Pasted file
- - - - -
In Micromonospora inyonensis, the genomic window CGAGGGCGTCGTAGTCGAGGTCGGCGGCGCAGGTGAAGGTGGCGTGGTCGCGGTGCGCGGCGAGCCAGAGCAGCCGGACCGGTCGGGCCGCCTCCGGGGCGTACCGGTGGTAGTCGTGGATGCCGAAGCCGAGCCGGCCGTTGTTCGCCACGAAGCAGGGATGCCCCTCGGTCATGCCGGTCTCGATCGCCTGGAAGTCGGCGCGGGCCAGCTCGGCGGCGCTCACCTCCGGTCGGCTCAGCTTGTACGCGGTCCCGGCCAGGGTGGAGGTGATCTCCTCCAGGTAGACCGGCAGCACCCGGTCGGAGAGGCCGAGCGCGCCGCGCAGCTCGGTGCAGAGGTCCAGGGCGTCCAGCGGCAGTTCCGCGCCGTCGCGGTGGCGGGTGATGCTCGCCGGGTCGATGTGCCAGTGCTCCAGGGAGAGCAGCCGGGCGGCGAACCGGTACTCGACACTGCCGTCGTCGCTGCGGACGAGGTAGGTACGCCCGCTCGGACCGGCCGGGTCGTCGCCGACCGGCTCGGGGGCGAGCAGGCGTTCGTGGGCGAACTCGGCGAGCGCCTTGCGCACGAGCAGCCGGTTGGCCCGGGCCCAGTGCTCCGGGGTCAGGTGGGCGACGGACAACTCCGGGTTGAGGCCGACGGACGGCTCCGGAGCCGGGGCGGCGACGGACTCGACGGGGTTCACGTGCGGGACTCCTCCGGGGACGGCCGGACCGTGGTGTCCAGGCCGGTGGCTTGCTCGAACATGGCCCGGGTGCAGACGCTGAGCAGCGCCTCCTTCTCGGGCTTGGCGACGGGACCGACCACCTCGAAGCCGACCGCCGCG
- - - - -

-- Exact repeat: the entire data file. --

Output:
In Micromonospora inyonensis, the genomic window CGAGGGCGTCGTAGTCGAGGTCGGCGGCGCAGGTGAAGGTGGCGTGGTCGCGGTGCGCGGCGAGCCAGAGCAGCCGGACCGGTCGGGCCGCCTCCGGGGCGTACCGGTGGTAGTCGTGGATGCCGAAGCCGAGCCGGCCGTTGTTCGCCACGAAGCAGGGATGCCCCTCGGTCATGCCGGTCTCGATCGCCTGGAAGTCGGCGCGGGCCAGCTCGGCGGCGCTCACCTCCGGTCGGCTCAGCTTGTACGCGGTCCCGGCCAGGGTGGAGGTGATCTCCTCCAGGTAGACCGGCAGCACCCGGTCGGAGAGGCCGAGCGCGCCGCGCAGCTCGGTGCAGAGGTCCAGGGCGTCCAGCGGCAGTTCCGCGCCGTCGCGGTGGCGGGTGATGCTCGCCGGGTCGATGTGCCAGTGCTCCAGGGAGAGCAGCCGGGCGGCGAACCGGTACTCGACACTGCCGTCGTCGCTGCGGACGAGGTAGGTACGCCCGCTCGGACCGGCCGGGTCGTCGCCGACCGGCTCGGGGGCGAGCAGGCGTTCGTGGGCGAACTCGGCGAGCGCCTTGCGCACGAGCAGCCGGTTGGCCCGGGCCCAGTGCTCCGGGGTCAGGTGGGCGACGGACAACTCCGGGTTGAGGCCGACGGACGGCTCCGGAGCCGGGGCGGCGACGGACTCGACGGGGTTCACGTGCGGGACTCCTCCGGGGACGGCCGGACCGTGGTGTCCAGGCCGGTGGCTTGCTCGAACATGGCCCGGGTGCAGACGCTGAGCAGCGCCTCCTTCTCGGGCTTGGCGACGGGACCGACCACCTCGAAGCCGACCGCCGCG